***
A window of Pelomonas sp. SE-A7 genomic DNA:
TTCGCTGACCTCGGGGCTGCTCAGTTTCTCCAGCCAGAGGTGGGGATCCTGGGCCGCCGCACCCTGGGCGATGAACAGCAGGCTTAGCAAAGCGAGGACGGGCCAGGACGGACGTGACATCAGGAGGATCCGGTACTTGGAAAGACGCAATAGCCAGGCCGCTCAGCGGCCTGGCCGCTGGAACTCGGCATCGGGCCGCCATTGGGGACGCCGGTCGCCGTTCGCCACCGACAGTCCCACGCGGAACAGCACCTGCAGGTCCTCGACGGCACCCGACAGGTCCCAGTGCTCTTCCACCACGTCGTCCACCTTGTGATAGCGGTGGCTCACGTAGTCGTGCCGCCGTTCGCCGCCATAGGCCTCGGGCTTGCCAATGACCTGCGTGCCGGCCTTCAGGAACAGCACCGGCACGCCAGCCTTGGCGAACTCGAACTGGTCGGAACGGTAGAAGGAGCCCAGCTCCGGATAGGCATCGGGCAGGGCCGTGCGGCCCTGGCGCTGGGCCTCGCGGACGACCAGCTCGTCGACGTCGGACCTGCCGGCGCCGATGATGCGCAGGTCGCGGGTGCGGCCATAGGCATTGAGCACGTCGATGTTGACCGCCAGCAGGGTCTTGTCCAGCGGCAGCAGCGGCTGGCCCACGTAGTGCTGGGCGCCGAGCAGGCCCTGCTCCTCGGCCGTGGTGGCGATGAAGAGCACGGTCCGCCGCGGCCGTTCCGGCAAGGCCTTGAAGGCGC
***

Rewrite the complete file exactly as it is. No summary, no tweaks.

A window of Pelomonas sp. SE-A7 genomic DNA:
TTCGCTGACCTCGGGGCTGCTCAGTTTCTCCAGCCAGAGGTGGGGATCCTGGGCCGCCGCACCCTGGGCGATGAACAGCAGGCTTAGCAAAGCGAGGACGGGCCAGGACGGACGTGACATCAGGAGGATCCGGTACTTGGAAAGACGCAATAGCCAGGCCGCTCAGCGGCCTGGCCGCTGGAACTCGGCATCGGGCCGCCATTGGGGACGCCGGTCGCCGTTCGCCACCGACAGTCCCACGCGGAACAGCACCTGCAGGTCCTCGACGGCACCCGACAGGTCCCAGTGCTCTTCCACCACGTCGTCCACCTTGTGATAGCGGTGGCTCACGTAGTCGTGCCGCCGTTCGCCGCCATAGGCCTCGGGCTTGCCAATGACCTGCGTGCCGGCCTTCAGGAACAGCACCGGCACGCCAGCCTTGGCGAACTCGAACTGGTCGGAACGGTAGAAGGAGCCCAGCTCCGGATAGGCATCGGGCAGGGCCGTGCGGCCCTGGCGCTGGGCCTCGCGGACGACCAGCTCGTCGACGTCGGACCTGCCGGCGCCGATGATGCGCAGGTCGCGGGTGCGGCCATAGGCATTGAGCACGTCGATGTTGACCGCCAGCAGGGTCTTGTCCAGCGGCAGCAGCGGCTGGCCCACGTAGTGCTGGGCGCCGAGCAGGCCCTGCTCCTCGGCCGTGGTGGCGATGAAGAGCACGGTCCGCCGCGGCCGTTCCGGCAAGGCCTTGAAGGCGC